The innovative bioengineer on addressing healthcare inequalities and nurturing a collaborative group
Molly Stevens is professor of Biomedical Materials and Regenerative Medicine in the Department of Materials and the Department of Bioengineering, and the research director for Biomedical Material Sciences at the Institute of Biomedical Engineering at Imperial College London, UK. Her work uses highly interdisciplinary approaches to drive improvements in biosensing and regenerative medicine, and has led to translation via spin-out, industrial and non-profit partnerships. In 2020, she was elected a Fellow of the Royal Society.
My first degree was in pharmacy. It was really appealing to me because it had so many different subjects in one. In a way, my preference would have been medicine, except I was put off by the idea of having to spend five years in a university. I thought that was too many years. It’s so ironic, because I’ve been in a university most of the time since.
After my degree, I worked in a lot of different areas in hospitals. And then I went travelling for an extended period, particularly in Southeast Asia. While I was travelling, I decided that I wanted to do a PhD, mainly as an intellectual challenge. I chose single molecule biophysics because it sounded really difficult. It was really fun – it was very fundamental. I learned an enormous amount.
At the end of my PhD, I had a strong motivation to work on something where I could see the outcome directly helping people. I went to a conference abroad that was a Millennium celebration that had many different topics in one conference. I walked past an open door and saw a very striking picture on the screen of this little boy that had a liver disease. I went in and Bob Langer was giving a talk. I thought it was so amazing that you can work on developing science from great scientific principles, and that it can be so applied towards helping people. The minute I saw his talk, I knew that I wanted to do a postdoc with him. And thankfully, he took me.
There really should be a lot more done to help with healthcare access across the globe
In my group, I have a combination of both fundamental and applied work. I still find it very interesting and motivating to look at the mechanisms behind the work we do, but I also like to see how we can marry those up with the end applications and push them forward. You can do both, though most groups choose one or the other. We all have a lot of opportunity to shape science in the directions that we’re most interested in.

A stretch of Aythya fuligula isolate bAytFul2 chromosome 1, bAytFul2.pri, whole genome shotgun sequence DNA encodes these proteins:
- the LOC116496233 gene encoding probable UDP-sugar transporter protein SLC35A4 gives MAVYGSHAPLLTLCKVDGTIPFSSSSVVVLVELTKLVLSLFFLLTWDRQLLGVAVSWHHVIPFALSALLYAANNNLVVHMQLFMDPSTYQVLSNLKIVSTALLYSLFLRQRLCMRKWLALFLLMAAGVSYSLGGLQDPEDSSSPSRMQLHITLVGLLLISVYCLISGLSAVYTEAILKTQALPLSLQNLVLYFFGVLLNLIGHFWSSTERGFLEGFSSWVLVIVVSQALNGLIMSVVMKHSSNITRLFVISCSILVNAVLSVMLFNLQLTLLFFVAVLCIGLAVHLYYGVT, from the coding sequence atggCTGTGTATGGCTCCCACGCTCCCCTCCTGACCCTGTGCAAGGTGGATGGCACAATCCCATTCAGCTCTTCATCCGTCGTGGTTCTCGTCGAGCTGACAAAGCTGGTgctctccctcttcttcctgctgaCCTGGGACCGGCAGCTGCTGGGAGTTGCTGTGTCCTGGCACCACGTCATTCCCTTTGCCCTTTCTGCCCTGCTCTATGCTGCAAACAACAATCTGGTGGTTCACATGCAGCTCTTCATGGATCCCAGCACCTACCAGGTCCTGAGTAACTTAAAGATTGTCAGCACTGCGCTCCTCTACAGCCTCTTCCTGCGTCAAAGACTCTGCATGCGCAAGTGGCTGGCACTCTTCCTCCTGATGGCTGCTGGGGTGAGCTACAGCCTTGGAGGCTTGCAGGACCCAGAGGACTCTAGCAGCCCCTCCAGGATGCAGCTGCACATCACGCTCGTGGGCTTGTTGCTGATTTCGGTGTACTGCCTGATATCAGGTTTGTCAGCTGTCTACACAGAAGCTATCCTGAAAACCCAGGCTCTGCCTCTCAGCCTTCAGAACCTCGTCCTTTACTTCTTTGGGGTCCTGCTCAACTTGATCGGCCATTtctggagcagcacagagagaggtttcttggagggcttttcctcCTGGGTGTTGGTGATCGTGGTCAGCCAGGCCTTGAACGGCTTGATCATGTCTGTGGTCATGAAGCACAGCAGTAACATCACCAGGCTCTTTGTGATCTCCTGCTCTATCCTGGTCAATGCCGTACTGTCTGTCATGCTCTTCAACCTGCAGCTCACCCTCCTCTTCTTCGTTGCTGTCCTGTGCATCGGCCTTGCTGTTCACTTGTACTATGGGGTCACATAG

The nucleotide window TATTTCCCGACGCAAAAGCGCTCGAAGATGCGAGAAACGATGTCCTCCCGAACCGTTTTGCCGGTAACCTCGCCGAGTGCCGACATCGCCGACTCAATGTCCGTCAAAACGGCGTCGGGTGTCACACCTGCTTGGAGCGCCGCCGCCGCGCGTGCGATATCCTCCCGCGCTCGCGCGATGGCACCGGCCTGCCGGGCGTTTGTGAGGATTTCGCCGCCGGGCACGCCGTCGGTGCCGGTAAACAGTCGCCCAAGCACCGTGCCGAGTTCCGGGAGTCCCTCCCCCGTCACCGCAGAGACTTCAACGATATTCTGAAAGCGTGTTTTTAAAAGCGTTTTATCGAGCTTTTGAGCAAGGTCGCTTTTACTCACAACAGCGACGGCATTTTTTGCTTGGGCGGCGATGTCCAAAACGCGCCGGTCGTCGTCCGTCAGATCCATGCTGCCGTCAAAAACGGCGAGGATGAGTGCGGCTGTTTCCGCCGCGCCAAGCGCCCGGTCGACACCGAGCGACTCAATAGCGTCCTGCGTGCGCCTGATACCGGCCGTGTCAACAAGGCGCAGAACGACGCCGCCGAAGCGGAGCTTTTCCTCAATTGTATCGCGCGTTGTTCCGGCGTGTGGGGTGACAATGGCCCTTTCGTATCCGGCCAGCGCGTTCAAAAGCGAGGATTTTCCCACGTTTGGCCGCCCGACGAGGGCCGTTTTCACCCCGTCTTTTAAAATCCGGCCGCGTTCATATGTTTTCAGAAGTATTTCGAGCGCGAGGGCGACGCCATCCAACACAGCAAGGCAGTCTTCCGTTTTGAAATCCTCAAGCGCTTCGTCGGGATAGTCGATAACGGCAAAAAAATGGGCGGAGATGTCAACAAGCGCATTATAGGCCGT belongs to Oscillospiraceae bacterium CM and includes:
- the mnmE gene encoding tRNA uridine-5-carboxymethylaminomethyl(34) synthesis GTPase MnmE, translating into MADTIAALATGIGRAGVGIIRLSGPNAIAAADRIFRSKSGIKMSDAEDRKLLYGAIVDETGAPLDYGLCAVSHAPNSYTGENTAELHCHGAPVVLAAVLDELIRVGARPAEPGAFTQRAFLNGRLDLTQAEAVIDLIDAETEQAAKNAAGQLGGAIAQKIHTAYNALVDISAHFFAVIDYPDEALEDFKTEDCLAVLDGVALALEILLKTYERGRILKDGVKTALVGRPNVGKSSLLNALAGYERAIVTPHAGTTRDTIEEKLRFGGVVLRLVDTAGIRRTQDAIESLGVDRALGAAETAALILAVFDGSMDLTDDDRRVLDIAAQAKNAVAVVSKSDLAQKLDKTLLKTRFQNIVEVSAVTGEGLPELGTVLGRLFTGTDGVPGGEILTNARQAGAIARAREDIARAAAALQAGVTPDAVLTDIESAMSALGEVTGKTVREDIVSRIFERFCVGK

Our society is tremendously unequal, and there really should be a lot more done to help with healthcare access across the globe. I think that engineering is one of the ways that we can help with that problem. Of course, many other sectors of society need to help too, coming at it from different directions.
Having travelled a lot myself in the developing world, I find it really rewarding that I can work on issues that could also impact poorer people within our populations. We are thinking about how we can use principles of bioengineering, materials science and chemistry to design new types of biosensing approaches that are not only really sensitive, but also able to work in more remote settings and at price points that can make sense for those settings. For example, we’re working a lot now with diagnostics that can be read by mobile phones. Even if people don’t have access to healthcare centres, they might have access to mobile phones, and that’s a way of enabling those people to get access to care.
I have an incredibly collaborative lab. We’ve got people from all over the world and from many different disciplines, so from surgeons, to chemists, to cell biologists, to engineers and physicists. I believe strongly in teamwork. By bringing those skill sets together, I can foster a very creative environment. I think it’s so important for people to feel enthused while they’re at work and to feel supported, and to feel that their colleagues are going to be friends for many, many years to come.
Having people in the group that are not only great scientists, but also wonderful human beings, is hugely motivating, and it’s what makes my job fantastic. Making sure that they do well once they leave the group as well is so enjoyable. It’s very different to producing papers, but I think just as important.
I am a very social person, and I also spend a lot of time with my three kids. Even though I live in the city I’m also a big outdoors person. I’m not at all materialistic. I love camping and hiking outside and things like that. I run multiple times a week, however busy I get it’s a constant in my life.
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